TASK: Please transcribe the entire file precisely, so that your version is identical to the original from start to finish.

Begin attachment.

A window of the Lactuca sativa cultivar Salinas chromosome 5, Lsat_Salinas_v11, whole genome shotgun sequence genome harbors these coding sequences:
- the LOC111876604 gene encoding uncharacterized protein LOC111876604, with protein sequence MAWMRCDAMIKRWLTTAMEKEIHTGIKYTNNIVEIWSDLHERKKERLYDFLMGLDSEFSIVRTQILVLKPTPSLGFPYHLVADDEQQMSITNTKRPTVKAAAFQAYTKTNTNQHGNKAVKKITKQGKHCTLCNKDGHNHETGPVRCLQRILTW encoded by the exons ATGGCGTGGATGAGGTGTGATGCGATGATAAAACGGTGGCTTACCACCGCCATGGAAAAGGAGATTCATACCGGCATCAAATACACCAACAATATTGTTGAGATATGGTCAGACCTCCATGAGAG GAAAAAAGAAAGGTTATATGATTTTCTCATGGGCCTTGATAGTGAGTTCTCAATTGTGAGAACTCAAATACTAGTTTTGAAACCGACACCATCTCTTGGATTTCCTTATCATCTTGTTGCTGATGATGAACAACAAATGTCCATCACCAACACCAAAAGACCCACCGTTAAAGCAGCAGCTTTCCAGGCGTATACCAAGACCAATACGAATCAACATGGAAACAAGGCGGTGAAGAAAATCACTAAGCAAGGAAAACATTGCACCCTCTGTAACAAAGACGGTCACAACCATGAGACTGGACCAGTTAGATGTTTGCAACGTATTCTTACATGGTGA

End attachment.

A window of the Lactuca sativa cultivar Salinas chromosome 5, Lsat_Salinas_v11, whole genome shotgun sequence genome harbors these coding sequences:
- the LOC111876604 gene encoding uncharacterized protein LOC111876604, with protein sequence MAWMRCDAMIKRWLTTAMEKEIHTGIKYTNNIVEIWSDLHERKKERLYDFLMGLDSEFSIVRTQILVLKPTPSLGFPYHLVADDEQQMSITNTKRPTVKAAAFQAYTKTNTNQHGNKAVKKITKQGKHCTLCNKDGHNHETGPVRCLQRILTW encoded by the exons ATGGCGTGGATGAGGTGTGATGCGATGATAAAACGGTGGCTTACCACCGCCATGGAAAAGGAGATTCATACCGGCATCAAATACACCAACAATATTGTTGAGATATGGTCAGACCTCCATGAGAG GAAAAAAGAAAGGTTATATGATTTTCTCATGGGCCTTGATAGTGAGTTCTCAATTGTGAGAACTCAAATACTAGTTTTGAAACCGACACCATCTCTTGGATTTCCTTATCATCTTGTTGCTGATGATGAACAACAAATGTCCATCACCAACACCAAAAGACCCACCGTTAAAGCAGCAGCTTTCCAGGCGTATACCAAGACCAATACGAATCAACATGGAAACAAGGCGGTGAAGAAAATCACTAAGCAAGGAAAACATTGCACCCTCTGTAACAAAGACGGTCACAACCATGAGACTGGACCAGTTAGATGTTTGCAACGTATTCTTACATGGTGA